Devil's Claw Black Seeded Seeds - (Proboscidea parviflora)
- Seed Count:
- Approx 10 seeds per pack
- Heirloom, Non-Hybrid, Non-GMO seeds
Devil's Claw Black Seeded
In the American Southwest, only one plant was deliberately planted and selectively bred over long periods of time for basket making; Devil’s claw. The black fibers from the “claws” are unmatched for durability in hand-made baskets. In fact, it is purposefully grown around every pueblo that still produces baskets. Skilled craftsmen weave a basket from devil’s claw that is water tight and will last over 30 years in daily use.
The leaves are broad and oval-triangular from 2-6" wide. Flowers are in groups of 4-10 and range from white to pink. Throats are mottled purple with usually two lines of purplish spots, with yellow nectar guides.
The flowers are significant pollinator attractants and the plants are highly heat and drought tolerant.
The Papago used the young pods as food, while the Pima cracked the seeds between the teeth and ate them like pine-nuts. To treat rheumatic pains, the Pima broke off a small piece of the claw and pressed it into the flesh, then lighted it and allowed it to burn. Pima used as Analgesic and Antirheumatic (external). Southwestern natives and Hispanics steeped the dried seedpods into a tea to treat headaches.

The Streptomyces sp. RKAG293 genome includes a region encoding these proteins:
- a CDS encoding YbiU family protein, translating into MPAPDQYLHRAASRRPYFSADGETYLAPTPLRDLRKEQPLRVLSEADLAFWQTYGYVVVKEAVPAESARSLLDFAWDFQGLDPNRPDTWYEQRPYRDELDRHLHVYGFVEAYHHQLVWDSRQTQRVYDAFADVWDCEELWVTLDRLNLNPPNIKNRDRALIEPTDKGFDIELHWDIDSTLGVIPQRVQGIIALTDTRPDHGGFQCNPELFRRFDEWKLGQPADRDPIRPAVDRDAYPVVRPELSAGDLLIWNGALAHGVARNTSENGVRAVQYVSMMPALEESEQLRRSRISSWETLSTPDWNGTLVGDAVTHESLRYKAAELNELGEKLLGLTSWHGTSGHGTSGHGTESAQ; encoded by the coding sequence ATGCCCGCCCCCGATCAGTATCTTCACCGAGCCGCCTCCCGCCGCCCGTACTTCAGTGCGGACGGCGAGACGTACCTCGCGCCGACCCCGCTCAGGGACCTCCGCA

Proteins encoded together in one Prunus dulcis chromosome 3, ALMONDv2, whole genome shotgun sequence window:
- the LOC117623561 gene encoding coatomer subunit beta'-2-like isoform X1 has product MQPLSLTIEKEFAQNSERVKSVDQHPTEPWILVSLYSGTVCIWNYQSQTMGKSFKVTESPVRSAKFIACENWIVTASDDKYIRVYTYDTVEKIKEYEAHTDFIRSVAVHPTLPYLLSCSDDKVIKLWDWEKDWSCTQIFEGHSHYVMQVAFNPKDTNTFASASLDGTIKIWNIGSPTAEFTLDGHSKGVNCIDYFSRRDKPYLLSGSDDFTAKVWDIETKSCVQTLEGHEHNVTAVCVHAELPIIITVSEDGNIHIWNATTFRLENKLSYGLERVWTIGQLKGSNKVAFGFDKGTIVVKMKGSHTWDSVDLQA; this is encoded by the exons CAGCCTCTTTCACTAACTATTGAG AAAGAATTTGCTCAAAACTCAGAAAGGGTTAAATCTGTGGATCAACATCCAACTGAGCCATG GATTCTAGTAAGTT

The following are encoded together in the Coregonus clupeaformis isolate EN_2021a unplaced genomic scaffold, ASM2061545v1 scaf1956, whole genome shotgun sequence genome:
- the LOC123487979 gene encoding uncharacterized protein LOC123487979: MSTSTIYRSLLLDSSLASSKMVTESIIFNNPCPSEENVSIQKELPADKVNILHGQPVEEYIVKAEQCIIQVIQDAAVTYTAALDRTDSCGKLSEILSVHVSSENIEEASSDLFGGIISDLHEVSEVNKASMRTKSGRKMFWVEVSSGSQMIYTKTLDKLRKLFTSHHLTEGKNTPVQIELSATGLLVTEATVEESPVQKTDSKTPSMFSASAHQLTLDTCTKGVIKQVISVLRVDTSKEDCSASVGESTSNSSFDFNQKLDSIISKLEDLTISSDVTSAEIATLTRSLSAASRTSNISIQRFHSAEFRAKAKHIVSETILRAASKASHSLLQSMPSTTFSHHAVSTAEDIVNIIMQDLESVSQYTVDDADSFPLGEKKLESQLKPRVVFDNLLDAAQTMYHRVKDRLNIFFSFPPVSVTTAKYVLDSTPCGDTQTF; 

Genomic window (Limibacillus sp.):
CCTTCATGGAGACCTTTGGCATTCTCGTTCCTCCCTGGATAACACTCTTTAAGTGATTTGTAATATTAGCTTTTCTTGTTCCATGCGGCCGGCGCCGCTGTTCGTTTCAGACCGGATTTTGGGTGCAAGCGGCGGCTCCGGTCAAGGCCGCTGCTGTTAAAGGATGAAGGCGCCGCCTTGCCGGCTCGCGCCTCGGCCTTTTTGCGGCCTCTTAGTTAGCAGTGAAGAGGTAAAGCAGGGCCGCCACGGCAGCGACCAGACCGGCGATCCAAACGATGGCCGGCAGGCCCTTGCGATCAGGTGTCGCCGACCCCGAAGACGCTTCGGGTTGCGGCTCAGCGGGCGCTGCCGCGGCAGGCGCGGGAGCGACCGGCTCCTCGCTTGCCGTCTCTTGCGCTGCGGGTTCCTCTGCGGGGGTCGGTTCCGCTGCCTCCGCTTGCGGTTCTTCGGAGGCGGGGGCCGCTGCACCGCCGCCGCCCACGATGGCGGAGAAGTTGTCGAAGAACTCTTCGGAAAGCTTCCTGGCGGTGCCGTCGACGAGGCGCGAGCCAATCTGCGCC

The young pods look somewhat like curved okra and small pods are cooked or pickled in much the same way as okra. The seeds, or kernels, have a nutty flavor and are rich in oil and protein, making a healthy snack. Each pod contains around a tablespoon of seeds, so a large planting on an unused piece of land can provide a substantial amount of food.
The claws of the mature seedpods of devil's claw were collected in autumn, split and used to create black basketry designs by many tribes in southern California and the Southwest. These tribes include the Chemehuevi, Kawaiisu, Owens Valley Paiute, Tubatulabal, Havasupai, Papago, and Pima. Because the claws are durable, they were often used to construct the base and rim of baskets among the Papago and Pima. The material is still gathered wild or plants are cultivated in home gardens by contemporary weavers.
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